Philip (Fahim) Zeenny, from Toula in Batroun, also managed to take refuge in a lifeboat and he ultimately helped save the passengers on board. Those at the lifeboats’ oars had to row very fast to avoid getting dragged down. Lifeboats were lost this way, but Zeenny is said to have taken the oars and got the boat to safety.

Others chose to die philosophically. Survivor Shaanineh Shahine, from Fghal, who later gave extensive details of her escape, recalled suggesting that her cousin Gerges Abi Saab, from Thoum, dress as a woman and follow her to the lifeboat. He refused.

Today, Josyann Abi Saab, an emergency services doctor in the United States and a descendant of the man from Thoum, is proud of her forebear.

“Since I was a child, I’ve been hearing the same story that he told Shaanineh,” she said. “‘I was born a man and will die a man’.”

Abi Saab’s body was one of those recovered and buried in the US, where his great-granddaughter visited him decades later.

Other men tried to save themselves by forcing their way through and avoided drowning by being shot. Lebanese survivors confirmed the disputed testimonies that Titanic’s officers fired on those men protesting being banned from lifeboats, a prohibition that was particularly enforced for third-class passengers.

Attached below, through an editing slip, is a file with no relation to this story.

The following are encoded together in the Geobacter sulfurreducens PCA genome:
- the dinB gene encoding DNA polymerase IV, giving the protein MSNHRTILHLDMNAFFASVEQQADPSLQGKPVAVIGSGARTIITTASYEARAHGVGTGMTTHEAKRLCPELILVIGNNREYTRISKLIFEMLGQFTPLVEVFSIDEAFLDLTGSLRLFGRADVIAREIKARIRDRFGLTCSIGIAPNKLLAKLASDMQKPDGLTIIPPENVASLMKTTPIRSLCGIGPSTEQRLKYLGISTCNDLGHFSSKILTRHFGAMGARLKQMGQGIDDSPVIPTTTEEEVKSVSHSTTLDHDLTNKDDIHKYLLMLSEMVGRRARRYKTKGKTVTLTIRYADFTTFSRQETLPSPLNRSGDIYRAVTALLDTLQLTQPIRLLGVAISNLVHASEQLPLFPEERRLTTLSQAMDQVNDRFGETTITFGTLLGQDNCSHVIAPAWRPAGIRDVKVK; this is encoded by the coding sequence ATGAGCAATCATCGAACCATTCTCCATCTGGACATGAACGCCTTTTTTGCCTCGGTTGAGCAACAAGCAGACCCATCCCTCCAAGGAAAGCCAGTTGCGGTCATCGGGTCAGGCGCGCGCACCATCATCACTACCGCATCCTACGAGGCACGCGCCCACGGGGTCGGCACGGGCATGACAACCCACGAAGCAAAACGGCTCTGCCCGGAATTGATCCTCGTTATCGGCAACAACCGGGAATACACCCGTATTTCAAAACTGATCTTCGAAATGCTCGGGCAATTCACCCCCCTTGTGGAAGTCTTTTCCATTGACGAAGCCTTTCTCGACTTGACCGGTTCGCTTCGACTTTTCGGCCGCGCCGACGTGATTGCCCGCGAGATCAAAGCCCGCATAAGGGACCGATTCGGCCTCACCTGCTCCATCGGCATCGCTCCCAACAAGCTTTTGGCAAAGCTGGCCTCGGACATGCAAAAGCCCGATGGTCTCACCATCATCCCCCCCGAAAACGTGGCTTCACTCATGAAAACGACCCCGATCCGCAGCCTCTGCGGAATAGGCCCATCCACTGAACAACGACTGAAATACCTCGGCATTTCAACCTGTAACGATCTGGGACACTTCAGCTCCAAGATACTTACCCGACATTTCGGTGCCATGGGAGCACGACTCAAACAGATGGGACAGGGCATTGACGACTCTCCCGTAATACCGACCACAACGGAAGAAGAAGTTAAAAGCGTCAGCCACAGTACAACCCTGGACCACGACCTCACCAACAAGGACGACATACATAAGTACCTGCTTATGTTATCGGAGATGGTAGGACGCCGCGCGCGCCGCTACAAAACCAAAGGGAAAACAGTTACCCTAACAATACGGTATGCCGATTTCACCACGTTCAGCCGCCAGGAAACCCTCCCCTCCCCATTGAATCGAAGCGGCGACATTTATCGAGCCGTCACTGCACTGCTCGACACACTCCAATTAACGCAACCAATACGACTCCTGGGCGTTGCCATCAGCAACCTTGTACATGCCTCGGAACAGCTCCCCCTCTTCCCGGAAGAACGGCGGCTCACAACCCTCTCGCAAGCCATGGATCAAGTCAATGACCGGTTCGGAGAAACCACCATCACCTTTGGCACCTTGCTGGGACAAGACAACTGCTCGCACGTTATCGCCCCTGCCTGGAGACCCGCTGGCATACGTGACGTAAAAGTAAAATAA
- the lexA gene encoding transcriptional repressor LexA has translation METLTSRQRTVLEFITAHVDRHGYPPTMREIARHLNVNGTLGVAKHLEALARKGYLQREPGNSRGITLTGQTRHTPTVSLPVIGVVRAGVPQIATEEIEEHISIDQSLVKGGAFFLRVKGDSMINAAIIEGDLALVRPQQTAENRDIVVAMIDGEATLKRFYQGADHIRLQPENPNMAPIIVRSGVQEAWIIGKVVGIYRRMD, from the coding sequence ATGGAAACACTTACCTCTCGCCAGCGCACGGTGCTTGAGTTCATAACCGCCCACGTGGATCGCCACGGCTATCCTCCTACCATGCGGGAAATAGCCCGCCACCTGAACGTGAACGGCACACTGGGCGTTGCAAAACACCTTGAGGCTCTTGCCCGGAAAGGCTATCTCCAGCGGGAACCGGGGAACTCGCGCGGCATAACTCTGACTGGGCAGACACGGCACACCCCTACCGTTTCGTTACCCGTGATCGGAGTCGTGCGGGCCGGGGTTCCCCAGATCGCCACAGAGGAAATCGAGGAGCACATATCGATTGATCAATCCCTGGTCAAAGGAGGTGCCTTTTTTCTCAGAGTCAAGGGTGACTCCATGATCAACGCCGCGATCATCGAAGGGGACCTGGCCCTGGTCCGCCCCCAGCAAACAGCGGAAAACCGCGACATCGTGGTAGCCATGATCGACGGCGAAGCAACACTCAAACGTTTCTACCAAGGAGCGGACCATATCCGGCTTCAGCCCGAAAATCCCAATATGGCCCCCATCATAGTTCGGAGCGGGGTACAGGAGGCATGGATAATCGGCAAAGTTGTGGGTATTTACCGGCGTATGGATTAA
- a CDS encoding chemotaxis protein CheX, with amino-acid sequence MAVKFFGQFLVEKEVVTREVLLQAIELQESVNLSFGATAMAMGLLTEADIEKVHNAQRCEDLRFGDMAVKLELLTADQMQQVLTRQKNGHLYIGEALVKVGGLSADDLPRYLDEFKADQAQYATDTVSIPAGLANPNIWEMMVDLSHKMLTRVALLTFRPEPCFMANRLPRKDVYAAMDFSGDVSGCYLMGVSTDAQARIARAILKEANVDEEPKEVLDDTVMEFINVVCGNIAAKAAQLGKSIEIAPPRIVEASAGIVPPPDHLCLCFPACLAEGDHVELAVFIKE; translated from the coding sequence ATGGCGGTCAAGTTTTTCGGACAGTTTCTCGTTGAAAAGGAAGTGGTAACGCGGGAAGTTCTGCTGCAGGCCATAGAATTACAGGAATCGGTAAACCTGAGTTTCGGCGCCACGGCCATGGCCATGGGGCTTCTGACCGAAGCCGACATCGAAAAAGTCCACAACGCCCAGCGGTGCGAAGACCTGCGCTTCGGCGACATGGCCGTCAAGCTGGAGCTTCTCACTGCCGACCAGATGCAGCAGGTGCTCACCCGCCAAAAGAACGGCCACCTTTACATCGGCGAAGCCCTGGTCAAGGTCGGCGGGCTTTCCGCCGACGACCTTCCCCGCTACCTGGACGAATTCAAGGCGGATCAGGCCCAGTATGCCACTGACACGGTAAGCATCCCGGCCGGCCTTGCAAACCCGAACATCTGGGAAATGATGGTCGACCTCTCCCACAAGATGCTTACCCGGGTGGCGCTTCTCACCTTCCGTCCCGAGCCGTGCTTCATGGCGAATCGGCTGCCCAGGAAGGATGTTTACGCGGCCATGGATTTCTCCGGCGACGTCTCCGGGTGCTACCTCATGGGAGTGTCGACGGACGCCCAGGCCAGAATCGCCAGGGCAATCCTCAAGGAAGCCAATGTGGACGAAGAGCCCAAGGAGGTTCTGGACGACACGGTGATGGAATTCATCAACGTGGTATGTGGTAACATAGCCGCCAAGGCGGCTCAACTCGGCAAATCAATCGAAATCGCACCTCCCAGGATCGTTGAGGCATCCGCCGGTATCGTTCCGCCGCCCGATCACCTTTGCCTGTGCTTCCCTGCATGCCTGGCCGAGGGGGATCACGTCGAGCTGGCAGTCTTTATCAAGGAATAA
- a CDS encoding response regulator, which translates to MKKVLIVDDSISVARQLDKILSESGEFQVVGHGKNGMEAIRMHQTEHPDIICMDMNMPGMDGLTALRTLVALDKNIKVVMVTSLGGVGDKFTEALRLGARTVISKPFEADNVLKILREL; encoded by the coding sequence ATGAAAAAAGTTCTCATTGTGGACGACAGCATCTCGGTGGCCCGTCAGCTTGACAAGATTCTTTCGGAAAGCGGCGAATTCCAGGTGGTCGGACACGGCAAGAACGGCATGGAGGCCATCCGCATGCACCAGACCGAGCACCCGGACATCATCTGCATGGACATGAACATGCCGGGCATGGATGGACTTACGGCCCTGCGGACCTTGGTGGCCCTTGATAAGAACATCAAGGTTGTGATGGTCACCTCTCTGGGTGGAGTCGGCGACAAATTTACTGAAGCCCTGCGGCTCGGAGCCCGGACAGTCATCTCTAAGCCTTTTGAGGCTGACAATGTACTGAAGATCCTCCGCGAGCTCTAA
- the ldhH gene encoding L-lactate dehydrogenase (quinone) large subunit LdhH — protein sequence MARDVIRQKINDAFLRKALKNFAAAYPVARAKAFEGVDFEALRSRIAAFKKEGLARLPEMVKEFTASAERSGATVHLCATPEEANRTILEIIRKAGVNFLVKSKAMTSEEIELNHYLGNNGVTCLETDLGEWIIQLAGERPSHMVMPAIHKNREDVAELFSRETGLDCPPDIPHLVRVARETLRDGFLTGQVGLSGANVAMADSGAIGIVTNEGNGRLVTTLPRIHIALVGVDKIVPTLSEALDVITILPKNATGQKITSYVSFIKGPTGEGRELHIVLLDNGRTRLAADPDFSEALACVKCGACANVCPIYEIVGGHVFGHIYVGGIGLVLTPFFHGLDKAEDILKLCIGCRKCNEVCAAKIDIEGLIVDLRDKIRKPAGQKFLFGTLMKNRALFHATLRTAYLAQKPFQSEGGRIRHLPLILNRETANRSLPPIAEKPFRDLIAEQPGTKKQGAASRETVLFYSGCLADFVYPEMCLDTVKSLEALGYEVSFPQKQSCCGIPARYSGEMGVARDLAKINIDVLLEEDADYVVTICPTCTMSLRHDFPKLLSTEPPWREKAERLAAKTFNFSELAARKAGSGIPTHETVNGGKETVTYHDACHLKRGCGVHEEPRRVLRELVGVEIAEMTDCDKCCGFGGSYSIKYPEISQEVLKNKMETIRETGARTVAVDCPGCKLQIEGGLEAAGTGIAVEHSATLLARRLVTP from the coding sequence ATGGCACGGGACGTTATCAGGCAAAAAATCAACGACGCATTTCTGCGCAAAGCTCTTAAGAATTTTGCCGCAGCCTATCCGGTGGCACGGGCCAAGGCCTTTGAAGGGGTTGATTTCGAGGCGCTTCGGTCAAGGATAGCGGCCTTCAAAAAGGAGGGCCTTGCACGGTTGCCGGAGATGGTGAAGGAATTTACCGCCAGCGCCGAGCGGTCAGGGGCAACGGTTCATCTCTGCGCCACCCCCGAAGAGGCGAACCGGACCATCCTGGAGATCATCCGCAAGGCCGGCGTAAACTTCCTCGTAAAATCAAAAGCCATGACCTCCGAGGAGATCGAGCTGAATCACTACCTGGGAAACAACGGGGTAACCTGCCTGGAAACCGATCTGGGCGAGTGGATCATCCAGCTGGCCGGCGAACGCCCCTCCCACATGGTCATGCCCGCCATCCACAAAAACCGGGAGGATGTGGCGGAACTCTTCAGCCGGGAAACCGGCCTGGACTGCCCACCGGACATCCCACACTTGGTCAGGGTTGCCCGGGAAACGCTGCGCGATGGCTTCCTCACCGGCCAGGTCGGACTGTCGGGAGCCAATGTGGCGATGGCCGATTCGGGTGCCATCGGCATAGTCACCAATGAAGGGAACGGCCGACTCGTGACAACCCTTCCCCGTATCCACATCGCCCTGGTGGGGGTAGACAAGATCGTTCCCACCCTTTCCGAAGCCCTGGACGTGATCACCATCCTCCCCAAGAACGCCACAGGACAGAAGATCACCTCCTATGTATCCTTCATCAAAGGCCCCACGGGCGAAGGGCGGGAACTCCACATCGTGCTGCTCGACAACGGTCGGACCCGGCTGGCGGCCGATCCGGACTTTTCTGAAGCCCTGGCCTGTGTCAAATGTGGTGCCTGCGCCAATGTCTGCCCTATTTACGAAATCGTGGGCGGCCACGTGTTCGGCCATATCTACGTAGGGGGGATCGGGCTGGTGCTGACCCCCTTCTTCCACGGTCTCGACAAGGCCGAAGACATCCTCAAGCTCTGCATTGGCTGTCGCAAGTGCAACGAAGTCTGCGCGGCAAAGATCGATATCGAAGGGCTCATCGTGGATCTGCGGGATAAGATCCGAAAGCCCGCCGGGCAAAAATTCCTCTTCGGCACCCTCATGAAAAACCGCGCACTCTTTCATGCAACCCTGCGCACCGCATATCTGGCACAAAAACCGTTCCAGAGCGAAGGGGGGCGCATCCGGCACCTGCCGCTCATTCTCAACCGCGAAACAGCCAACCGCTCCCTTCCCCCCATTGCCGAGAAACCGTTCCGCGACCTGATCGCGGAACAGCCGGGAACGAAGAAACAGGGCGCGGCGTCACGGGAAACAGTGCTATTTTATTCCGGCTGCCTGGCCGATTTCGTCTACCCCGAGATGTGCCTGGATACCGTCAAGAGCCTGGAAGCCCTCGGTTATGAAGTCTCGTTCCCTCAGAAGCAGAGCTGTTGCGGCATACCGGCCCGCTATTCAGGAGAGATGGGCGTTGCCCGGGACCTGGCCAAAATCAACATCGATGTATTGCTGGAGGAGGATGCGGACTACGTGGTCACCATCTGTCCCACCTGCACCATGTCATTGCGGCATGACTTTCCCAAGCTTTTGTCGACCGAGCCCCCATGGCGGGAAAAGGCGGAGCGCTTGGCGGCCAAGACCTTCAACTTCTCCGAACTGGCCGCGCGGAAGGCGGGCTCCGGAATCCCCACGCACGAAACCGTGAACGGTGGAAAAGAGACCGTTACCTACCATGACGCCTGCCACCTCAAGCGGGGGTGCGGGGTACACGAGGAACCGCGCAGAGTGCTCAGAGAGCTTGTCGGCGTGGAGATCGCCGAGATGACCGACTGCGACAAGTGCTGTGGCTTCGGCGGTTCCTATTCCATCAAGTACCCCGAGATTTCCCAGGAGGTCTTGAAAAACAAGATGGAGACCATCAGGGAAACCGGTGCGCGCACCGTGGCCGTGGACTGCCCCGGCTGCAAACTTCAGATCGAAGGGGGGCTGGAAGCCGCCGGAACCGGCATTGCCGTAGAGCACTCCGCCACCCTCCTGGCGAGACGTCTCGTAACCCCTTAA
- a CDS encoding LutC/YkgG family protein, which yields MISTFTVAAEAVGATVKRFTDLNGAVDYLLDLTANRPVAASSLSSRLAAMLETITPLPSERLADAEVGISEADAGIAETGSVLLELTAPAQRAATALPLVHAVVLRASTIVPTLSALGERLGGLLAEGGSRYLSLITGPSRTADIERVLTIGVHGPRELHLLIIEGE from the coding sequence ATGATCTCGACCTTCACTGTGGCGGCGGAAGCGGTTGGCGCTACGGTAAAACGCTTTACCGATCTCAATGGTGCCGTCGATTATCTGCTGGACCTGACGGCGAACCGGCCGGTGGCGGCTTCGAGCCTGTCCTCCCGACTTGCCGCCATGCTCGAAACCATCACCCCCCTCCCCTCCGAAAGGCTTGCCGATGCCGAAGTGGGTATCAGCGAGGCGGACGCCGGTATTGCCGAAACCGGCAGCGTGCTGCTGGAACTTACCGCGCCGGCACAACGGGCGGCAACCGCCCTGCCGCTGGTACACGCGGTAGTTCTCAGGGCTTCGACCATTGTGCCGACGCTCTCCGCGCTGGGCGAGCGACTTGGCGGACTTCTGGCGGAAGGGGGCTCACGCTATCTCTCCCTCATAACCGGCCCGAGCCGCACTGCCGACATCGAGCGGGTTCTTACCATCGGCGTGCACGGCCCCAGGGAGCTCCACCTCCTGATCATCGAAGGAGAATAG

Zgharta’s Tannous Kaoui and Sarkis Ishac were killed this way, testified Hanna Makhlouf, a survivor from the same village. A man from Kfar Meshki was killed before the eyes of Zad Nassif, the only survivor from that Rashaya village.

In their race for survival, some said they saw young men from Hardin holding hands and starting their last dance. “Dabkeh ya shabab! [Let’s dance dabkeh, guys!]."

Others saw the mysterious Emir, Fares Chehab, playing his oud with the orchestra. Did the Emir of Hadath really believe that the liner would not sink? In an apparent sign of desperation, he entrusted his family’s gold ring to a survivor, who returned it to his family years later.

Those who threw themselves into the sea in a last-gasp lurch for survival were unlikely to survive, given the water temperature.

Daher Abi Chedid, who fled Ebrin in Batroun after he accidently killed the girl he loved, was found surprisingly far from where the ship sank, frozen on a piece of ice. He fought to the end and was buried in the US.

Sheikh Nassif Abou al-Mona, originally from Shaney, Aley, was luckier. He managed to climb onto a piece of driftwood and was picked up by a lifeboat.

Little Hussein, aged 11, who accompanied Abou al-Mona, and whom the sheikh himself had placed in a lifeboat, was sucked into the abyss by the sinking Titanic.

Haunted for life

The mythical sea giant took just two hours and 40 minutes to disappear, claiming the lives of almost 1,500 victims, mostly of hypothermia in the icy North Atlantic. Of the 712 or so survivors, 29 to 33, depending on the count, were from what is today Lebanon.

Distributed among 20 lifeboats, they heard the cries of distress of those left behind, including their loved ones. The cries haunted them for the rest of their lives.

Then the voices fell silent, and the frigid wait for help was anguished, said Fatima Musulmani. The sole survivor from Tibnin, Musulmani also managed to save the four-year-old daughter of a missing friend.